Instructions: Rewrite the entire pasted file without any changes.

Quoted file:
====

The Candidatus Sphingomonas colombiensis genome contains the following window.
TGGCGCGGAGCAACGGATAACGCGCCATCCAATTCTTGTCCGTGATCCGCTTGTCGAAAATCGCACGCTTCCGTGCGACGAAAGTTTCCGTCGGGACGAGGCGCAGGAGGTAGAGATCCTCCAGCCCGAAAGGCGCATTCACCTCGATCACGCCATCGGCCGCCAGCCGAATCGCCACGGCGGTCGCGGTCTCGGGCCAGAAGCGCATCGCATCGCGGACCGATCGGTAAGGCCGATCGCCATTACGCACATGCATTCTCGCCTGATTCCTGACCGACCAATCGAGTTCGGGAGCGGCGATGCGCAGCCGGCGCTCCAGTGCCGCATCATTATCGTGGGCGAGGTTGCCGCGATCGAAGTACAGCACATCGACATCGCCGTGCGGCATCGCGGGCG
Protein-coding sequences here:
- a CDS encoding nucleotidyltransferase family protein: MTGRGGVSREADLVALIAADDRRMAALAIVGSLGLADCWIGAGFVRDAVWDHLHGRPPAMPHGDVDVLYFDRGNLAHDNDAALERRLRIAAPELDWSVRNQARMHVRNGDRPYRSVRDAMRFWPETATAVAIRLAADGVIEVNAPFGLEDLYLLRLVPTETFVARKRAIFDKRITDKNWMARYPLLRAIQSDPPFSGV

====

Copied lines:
The Candidatus Sphingomonas colombiensis genome contains the following window.
TGGCGCGGAGCAACGGATAACGCGCCATCCAATTCTTGTCCGTGATCCGCTTGTCGAAAATCGCACGCTTCCGTGCGACGAAAGTTTCCGTCGGGACGAGGCGCAGGAGGTAGAGATCCTCCAGCCCGAAAGGCGCATTCACCTCGATCACGCCATCGGCCGCCAGCCGAATCGCCACGGCGGTCGCGGTCTCGGGCCAGAAGCGCATCGCATCGCGGACCGATCGGTAAGGCCGATCGCCATTACGCACATGCATTCTCGCCTGATTCCTGACCGACCAATCGAGTTCGGGAGCGGCGATGCGCAGCCGGCGCTCCAGTGCCGCATCATTATCGTGGGCGAGGTTGCCGCGATCGAAGTACAGCACATCGACATCGCCGTGCGGCATCGCGGGCG
Protein-coding sequences here:
- a CDS encoding nucleotidyltransferase family protein: MTGRGGVSREADLVALIAADDRRMAALAIVGSLGLADCWIGAGFVRDAVWDHLHGRPPAMPHGDVDVLYFDRGNLAHDNDAALERRLRIAAPELDWSVRNQARMHVRNGDRPYRSVRDAMRFWPETATAVAIRLAADGVIEVNAPFGLEDLYLLRLVPTETFVARKRAIFDKRITDKNWMARYPLLRAIQSDPPFSGV